LITTLE CURRENT – Noojmowin Teg Health Centre invited clinical psychologist Dr. Lori Haskell to a two-day workshop that enabled individuals across a wide spectrum of professions, backgrounds and skillsets to better understand the neurobiological and psychological effects of violence and abuse.
“I first met some people from Noojmowin Teg last fall in Sault Ste. Marie and they wanted to bring these resources to their community. These messages are significant to many types of people like police, social workers, family support workers and community planners. It’s nice to have such a diverse group here because everyone understands a bit better,” said Dr. Haskell.
This two-day event centred on discussing some support programs that are in place to assist both people who struggle with developmental and other traumas in their life, as well as the care providers who take on the responsibility for their mental, emotional and physical well-being.
“Everyone has something they can offer. Often people look at healing trauma and see that it’s a lot of challenging work, but there are tons of smaller places where people can make interventions. Then everyone can feel more effective,” said Dr. Haskell.
A significant portion of the discussions involved ways of interacting with vulnerable people to show them that they care about, and are listening to, their concerns and experiences. Dr. Haskell emphasized the magnitude of the impacts that traumatic experiences can have on a person.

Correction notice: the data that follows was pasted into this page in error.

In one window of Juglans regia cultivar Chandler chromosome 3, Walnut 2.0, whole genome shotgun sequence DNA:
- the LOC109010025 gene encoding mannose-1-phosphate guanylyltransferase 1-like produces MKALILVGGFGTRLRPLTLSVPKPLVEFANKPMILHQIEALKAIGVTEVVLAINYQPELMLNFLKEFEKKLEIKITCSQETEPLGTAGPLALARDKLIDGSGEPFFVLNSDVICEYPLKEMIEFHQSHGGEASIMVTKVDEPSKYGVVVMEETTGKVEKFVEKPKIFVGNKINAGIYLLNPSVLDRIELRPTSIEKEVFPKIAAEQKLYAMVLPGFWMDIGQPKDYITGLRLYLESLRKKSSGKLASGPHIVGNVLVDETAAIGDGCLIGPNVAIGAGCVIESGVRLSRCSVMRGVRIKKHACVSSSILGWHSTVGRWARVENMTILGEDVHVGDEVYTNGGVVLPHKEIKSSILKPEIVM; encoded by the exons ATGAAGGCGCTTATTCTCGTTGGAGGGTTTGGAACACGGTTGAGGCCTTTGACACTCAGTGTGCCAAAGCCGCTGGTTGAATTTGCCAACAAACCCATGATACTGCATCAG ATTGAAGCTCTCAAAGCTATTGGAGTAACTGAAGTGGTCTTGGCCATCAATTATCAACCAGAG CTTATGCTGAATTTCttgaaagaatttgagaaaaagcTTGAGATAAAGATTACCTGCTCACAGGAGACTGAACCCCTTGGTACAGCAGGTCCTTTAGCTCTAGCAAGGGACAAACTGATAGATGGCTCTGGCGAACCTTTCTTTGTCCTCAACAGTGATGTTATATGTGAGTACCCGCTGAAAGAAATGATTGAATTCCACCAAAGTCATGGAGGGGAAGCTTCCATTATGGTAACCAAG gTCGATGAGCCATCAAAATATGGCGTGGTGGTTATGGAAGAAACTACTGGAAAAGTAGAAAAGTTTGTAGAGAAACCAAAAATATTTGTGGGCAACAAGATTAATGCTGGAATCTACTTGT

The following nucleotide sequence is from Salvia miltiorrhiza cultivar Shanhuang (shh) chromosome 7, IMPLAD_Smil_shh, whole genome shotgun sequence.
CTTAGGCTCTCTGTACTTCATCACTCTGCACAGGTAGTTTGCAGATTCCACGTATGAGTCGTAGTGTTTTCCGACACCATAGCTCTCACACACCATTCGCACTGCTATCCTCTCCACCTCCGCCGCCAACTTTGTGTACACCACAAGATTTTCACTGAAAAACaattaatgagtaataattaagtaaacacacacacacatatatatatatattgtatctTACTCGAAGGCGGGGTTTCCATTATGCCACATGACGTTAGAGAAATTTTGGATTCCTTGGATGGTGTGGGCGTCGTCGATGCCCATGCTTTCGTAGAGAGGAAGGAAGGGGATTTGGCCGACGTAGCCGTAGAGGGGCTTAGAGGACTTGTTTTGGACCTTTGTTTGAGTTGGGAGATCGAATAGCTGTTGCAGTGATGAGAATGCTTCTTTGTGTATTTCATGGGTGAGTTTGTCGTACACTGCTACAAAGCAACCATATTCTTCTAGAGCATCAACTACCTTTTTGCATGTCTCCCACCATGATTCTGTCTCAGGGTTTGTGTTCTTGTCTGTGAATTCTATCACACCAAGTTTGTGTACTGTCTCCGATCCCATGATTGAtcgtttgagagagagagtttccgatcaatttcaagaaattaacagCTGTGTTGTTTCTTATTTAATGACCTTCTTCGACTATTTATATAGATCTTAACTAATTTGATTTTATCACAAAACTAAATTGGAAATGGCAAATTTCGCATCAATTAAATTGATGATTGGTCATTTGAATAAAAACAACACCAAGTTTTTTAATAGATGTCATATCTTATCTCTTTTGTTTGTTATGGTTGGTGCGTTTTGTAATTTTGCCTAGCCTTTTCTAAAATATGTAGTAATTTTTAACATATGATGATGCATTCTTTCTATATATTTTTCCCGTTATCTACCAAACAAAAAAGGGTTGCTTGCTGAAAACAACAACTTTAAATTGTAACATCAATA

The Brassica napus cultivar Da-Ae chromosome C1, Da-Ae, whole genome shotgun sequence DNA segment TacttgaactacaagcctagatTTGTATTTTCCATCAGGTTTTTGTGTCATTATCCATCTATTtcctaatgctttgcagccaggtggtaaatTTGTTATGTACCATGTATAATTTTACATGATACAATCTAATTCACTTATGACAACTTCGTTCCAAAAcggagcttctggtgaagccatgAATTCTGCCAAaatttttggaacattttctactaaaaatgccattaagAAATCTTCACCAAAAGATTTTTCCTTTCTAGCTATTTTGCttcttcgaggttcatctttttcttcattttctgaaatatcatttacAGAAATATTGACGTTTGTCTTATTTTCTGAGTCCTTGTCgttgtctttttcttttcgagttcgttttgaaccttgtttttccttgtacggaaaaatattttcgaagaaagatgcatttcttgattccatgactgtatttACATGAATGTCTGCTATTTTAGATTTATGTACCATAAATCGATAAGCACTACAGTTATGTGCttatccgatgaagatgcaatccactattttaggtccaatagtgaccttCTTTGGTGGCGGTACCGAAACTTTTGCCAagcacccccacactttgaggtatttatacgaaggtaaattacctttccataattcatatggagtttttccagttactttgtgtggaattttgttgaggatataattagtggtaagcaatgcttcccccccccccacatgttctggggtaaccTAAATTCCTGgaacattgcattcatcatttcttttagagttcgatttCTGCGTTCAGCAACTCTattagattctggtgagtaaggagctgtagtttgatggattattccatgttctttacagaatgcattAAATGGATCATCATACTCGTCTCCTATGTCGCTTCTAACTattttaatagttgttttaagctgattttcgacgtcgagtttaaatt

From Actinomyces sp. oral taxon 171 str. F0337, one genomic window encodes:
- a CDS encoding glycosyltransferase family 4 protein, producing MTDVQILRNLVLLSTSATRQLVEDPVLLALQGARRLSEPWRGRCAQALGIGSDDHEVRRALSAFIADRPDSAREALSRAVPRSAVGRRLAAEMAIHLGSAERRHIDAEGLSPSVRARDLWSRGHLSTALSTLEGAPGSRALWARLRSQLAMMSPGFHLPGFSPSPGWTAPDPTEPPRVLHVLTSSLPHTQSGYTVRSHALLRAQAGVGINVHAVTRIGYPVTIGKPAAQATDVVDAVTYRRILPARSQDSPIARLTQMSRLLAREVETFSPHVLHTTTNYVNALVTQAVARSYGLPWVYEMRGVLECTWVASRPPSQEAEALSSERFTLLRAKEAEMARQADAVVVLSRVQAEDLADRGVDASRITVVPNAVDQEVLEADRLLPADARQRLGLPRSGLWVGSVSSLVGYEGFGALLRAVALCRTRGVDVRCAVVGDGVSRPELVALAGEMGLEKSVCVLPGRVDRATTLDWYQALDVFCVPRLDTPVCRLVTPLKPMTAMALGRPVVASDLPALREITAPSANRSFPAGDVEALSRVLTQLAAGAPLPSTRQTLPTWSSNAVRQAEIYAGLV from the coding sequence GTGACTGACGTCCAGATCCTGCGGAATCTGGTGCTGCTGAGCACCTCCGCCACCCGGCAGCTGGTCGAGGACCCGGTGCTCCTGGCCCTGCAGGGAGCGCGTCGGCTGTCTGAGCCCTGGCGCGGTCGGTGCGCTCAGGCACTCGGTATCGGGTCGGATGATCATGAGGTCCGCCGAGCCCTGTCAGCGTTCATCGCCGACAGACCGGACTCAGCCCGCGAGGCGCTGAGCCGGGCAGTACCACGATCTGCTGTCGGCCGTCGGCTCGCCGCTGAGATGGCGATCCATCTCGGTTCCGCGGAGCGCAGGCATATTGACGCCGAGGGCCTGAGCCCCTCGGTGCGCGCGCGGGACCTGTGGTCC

“People often don’t understand that early, developmental trauma, especially from one’s childhood, it isn’t just something that’s in their memory. It changes how their brain is wired, their ability to be comfortable in their body and how they interact with others. (Developmental trauma) is truly the heart of most addictions,” said Dr. Haskell.
“The key takeaway is to trust in each other, and that you want to show some sensitivity when dealing with people. I think the many different types of people here today are looking to find gaps in their resources and bring more skill sets in so they can address those gaps,” she said.
Careers ranging from justice professionals to those in the medical field were present in the audience, including pharmacy student Bradley Murphy who is currently working in a placement in Mindemoya.
“We haven’t gotten formal education with these groups of individuals. In previous rotations, we’ve had patients who have experienced sexual abuse but we never knew how to interact with them and direct the right resources to them. I can understand how traumas can develop over time,” Mr. Murphy observed.
“This will help to treat patients better and in a holistic manner; you can treat them as a whole, not just as patients, but individuals.”
Michelle Hrynyk of Tehkummah was in attendance at the conference. She started N’de Nibimwidoon, or ‘I Carry My Heart,’ with Anishinaabe elders, a seven-day land-based program that works with Anishinaabe-kwe to increase their resistance to the impacts of sexual assault.
Ms. Hrynyk said the relatively new concept of neuroplasticity—the ability to reshape one’s brain and how it functions, a concept that has gained strength in the latter portion of the 20th century—forms a key part of the work she offers through her practice.